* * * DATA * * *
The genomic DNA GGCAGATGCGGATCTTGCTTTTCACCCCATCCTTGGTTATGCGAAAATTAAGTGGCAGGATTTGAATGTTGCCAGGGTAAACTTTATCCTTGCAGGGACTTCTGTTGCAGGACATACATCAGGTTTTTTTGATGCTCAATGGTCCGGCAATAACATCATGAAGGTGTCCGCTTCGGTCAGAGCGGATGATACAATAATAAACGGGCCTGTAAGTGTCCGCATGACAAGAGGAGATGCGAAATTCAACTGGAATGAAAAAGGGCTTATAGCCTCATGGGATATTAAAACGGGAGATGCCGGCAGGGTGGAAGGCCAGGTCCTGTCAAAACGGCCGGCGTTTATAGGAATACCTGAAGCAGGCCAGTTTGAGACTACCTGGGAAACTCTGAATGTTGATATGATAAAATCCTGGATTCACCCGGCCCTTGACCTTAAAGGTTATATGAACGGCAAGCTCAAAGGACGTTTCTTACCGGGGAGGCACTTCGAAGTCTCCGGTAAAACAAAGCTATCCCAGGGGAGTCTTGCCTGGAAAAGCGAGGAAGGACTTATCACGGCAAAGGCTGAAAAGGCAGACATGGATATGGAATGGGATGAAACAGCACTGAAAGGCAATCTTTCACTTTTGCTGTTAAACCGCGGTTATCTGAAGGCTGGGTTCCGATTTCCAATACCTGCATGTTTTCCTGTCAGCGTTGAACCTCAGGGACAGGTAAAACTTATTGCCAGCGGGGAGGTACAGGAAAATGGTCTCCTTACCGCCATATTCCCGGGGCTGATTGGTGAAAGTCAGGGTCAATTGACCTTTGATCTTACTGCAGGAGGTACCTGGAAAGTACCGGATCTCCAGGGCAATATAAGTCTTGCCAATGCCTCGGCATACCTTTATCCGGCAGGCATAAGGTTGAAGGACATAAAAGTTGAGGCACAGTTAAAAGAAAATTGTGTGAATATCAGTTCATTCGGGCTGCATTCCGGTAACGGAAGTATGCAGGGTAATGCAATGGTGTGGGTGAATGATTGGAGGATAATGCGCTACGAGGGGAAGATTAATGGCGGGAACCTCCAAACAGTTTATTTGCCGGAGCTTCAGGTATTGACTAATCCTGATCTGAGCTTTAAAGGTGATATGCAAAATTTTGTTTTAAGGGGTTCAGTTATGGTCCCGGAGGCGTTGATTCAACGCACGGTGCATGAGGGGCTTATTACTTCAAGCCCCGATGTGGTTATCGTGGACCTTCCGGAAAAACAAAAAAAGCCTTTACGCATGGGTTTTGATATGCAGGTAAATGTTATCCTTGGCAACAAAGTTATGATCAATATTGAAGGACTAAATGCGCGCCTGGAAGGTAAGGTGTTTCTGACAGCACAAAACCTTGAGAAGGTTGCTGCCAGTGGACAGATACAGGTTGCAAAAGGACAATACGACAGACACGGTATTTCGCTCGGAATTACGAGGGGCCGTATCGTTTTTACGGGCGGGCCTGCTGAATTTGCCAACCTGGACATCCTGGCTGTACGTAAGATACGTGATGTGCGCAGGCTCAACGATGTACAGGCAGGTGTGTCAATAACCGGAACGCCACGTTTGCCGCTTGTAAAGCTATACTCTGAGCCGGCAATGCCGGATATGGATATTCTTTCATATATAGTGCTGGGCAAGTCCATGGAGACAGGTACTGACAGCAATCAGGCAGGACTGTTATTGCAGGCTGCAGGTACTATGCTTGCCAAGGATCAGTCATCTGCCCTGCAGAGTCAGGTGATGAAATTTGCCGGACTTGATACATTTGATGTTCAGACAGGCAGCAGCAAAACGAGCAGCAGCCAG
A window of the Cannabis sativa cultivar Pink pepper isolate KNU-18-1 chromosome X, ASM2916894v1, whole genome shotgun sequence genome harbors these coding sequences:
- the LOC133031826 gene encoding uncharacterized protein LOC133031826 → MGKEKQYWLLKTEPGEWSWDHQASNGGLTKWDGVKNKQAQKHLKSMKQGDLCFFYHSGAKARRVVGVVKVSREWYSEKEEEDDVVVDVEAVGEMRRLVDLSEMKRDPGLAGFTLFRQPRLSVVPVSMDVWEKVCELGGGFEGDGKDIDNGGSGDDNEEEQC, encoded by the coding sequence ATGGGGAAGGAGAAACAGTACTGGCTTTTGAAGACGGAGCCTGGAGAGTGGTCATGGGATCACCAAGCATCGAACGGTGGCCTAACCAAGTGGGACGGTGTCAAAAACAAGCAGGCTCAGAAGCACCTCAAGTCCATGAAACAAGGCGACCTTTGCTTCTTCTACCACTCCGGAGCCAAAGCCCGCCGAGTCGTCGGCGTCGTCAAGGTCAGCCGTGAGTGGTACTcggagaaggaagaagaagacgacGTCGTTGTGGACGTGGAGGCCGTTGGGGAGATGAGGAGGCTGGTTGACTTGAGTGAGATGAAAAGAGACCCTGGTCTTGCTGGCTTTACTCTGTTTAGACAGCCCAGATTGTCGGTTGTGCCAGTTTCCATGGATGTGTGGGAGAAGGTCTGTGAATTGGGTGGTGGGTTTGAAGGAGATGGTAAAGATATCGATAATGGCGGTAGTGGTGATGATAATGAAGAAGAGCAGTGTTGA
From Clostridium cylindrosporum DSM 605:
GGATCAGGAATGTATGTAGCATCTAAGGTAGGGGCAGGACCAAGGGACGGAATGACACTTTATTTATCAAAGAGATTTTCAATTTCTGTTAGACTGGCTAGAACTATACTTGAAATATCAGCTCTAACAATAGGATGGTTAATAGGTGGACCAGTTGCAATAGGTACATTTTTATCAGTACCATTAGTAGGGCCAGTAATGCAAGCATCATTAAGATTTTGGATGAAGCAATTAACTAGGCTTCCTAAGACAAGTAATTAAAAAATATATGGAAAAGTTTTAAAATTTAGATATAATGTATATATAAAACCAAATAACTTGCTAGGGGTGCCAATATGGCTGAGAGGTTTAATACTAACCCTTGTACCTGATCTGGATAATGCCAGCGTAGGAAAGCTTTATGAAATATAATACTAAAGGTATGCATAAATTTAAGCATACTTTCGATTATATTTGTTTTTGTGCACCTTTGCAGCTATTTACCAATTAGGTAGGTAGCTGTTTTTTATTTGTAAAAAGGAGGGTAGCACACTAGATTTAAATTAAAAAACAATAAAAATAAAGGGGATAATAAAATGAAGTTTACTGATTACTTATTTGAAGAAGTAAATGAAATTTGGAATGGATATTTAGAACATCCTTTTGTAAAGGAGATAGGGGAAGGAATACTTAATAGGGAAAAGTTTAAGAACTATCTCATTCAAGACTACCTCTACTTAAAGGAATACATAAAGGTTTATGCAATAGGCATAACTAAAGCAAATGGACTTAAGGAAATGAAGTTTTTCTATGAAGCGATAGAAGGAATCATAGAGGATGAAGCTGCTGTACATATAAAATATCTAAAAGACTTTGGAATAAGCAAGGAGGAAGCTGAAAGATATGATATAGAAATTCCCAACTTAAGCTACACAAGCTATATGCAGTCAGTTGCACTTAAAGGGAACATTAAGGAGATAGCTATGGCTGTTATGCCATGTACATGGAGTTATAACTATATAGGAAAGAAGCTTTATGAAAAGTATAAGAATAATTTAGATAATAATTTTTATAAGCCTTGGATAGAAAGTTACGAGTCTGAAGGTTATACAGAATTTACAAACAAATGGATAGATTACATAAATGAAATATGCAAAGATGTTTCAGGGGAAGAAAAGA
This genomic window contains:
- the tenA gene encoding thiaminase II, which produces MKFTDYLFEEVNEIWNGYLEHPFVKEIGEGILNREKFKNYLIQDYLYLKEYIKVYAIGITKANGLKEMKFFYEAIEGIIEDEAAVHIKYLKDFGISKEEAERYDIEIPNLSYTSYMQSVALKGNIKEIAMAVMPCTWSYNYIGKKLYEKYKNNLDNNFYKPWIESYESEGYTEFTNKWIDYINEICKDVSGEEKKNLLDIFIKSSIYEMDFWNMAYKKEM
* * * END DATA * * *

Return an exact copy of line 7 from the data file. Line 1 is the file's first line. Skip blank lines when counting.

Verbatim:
- the tenA gene encoding thiaminase II, which produces MKFTDYLFEEVNEIWNGYLEHPFVKEIGEGILNREKFKNYLIQDYLYLKEYIKVYAIGITKANGLKEMKFFYEAIEGIIEDEAAVHIKYLKDFGISKEEAERYDIEIPNLSYTSYMQSVALKGNIKEIAMAVMPCTWSYNYIGKKLYEKYKNNLDNNFYKPWIESYESEGYTEFTNKWIDYINEICKDVSGEEKKNLLDIFIKSSIYEMDFWNMAYKKEM